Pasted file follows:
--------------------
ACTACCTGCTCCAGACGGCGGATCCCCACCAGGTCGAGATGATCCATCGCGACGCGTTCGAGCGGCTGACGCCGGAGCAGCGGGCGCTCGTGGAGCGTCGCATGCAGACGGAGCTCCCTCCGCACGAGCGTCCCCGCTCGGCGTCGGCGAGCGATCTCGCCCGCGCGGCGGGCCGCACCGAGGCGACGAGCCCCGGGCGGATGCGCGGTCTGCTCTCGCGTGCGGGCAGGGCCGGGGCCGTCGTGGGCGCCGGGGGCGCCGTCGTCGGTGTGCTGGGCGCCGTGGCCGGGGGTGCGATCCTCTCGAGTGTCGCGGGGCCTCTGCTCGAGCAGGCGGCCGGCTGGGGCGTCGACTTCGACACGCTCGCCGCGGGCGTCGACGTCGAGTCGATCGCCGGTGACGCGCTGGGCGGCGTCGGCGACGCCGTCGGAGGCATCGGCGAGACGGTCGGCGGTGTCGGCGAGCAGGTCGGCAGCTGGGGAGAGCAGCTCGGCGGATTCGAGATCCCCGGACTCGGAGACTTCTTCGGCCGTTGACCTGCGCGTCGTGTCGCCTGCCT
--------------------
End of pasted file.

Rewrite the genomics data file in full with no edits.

ACTACCTGCTCCAGACGGCGGATCCCCACCAGGTCGAGATGATCCATCGCGACGCGTTCGAGCGGCTGACGCCGGAGCAGCGGGCGCTCGTGGAGCGTCGCATGCAGACGGAGCTCCCTCCGCACGAGCGTCCCCGCTCGGCGTCGGCGAGCGATCTCGCCCGCGCGGCGGGCCGCACCGAGGCGACGAGCCCCGGGCGGATGCGCGGTCTGCTCTCGCGTGCGGGCAGGGCCGGGGCCGTCGTGGGCGCCGGGGGCGCCGTCGTCGGTGTGCTGGGCGCCGTGGCCGGGGGTGCGATCCTCTCGAGTGTCGCGGGGCCTCTGCTCGAGCAGGCGGCCGGCTGGGGCGTCGACTTCGACACGCTCGCCGCGGGCGTCGACGTCGAGTCGATCGCCGGTGACGCGCTGGGCGGCGTCGGCGACGCCGTCGGAGGCATCGGCGAGACGGTCGGCGGTGTCGGCGAGCAGGTCGGCAGCTGGGGAGAGCAGCTCGGCGGATTCGAGATCCCCGGACTCGGAGACTTCTTCGGCCGTTGACCTGCGCGTCGTGTCGCCTGCCT